He, however, added that it would have been practically impossible at that time to order for fresh nominations after the only challenger in a presidential race abandons the quest bearing in mind that the electoral commission at the time only had a week to the expiry of the constitutional timeline of sixty days.

Lawyer Ahmednasir Abdullahi added his voice into Ngatia’s submission by telling the court that the petitions before the court lacked locus standi having to warrant nullification.

Abdullahi wondered if petitioners who in their own admissions before the court contend that there was no election can purport to challenge the outcome of the very election they do not recognize and did not take part in.

He further submitted that none of the seven candidates challenging President Kenyatta had moved to court to file a complaint on the same.

Elius Mutuma, Aukot’s layers made similar submissions before the court reaffirming the argument that the need for fresh nomination did not arise.

During the session, the Attorney General asked the court to resist an attempt by NASA to subvert the rule of law through political gimmicks.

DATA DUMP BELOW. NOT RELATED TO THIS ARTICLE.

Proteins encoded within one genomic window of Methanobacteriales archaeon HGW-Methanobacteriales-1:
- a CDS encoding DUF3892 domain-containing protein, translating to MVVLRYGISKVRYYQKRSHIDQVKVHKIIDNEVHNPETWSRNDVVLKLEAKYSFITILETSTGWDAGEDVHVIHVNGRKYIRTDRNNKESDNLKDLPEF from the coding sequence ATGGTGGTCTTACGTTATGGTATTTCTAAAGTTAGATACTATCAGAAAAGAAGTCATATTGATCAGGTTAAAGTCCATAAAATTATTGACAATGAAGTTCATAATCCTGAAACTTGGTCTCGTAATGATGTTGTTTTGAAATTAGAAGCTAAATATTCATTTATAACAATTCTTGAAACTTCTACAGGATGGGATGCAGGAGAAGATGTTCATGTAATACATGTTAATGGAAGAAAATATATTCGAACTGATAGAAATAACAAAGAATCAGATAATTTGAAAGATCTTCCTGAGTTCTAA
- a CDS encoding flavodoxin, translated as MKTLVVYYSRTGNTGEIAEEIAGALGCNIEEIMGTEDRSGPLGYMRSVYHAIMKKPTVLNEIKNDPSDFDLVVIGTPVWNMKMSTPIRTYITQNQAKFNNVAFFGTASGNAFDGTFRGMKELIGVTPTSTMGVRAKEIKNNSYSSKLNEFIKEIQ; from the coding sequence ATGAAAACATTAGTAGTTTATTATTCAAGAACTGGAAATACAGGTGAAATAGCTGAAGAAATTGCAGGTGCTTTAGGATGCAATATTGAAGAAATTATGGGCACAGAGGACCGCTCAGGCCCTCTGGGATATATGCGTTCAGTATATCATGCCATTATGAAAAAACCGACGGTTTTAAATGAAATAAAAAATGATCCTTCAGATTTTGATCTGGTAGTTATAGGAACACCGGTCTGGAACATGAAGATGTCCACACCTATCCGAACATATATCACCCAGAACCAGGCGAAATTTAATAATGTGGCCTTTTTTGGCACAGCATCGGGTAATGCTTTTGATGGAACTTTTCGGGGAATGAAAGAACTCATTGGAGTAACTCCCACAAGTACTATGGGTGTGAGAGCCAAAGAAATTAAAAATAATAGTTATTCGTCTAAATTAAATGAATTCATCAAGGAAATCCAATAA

Githu Muigai said NASA deliberately schemed to stir violence and confusion in Nyanza that affected the conduct of last month’s presidential election despite efforts by the State to guarantee security during the poll.

“If it is alleged that there was violence, we must start with the question who instigated this violence?” he queried.

“It has not been said that the government unleashed police officers to ensure that people do not vote. The opposite is the case,” the AG submitted.

Muigai said NASA was clear that it did not want the election to proceed as planned after which they would challenge the legitimacy of the government through a political process.

He said the electoral body was time bound to conduct the election within sixty days.

The petitioners and IEBC made the oral submission in court on Wednesday.

READ: IEBC accuses Raila coalition of blocking poll in Nyanza

READ: Court tasks petitioners on nominations, Akombe’s resignation statement

If the election is upheld, President Kenyatta will be sworn in the first Tuesday following seven days of the court’s decision – November 28 – according to Article 141 (2) (b).

If the court invalidates the election, the country will go back to the ballot in 60 days to elect a new leader in accordance with Article 140 (3).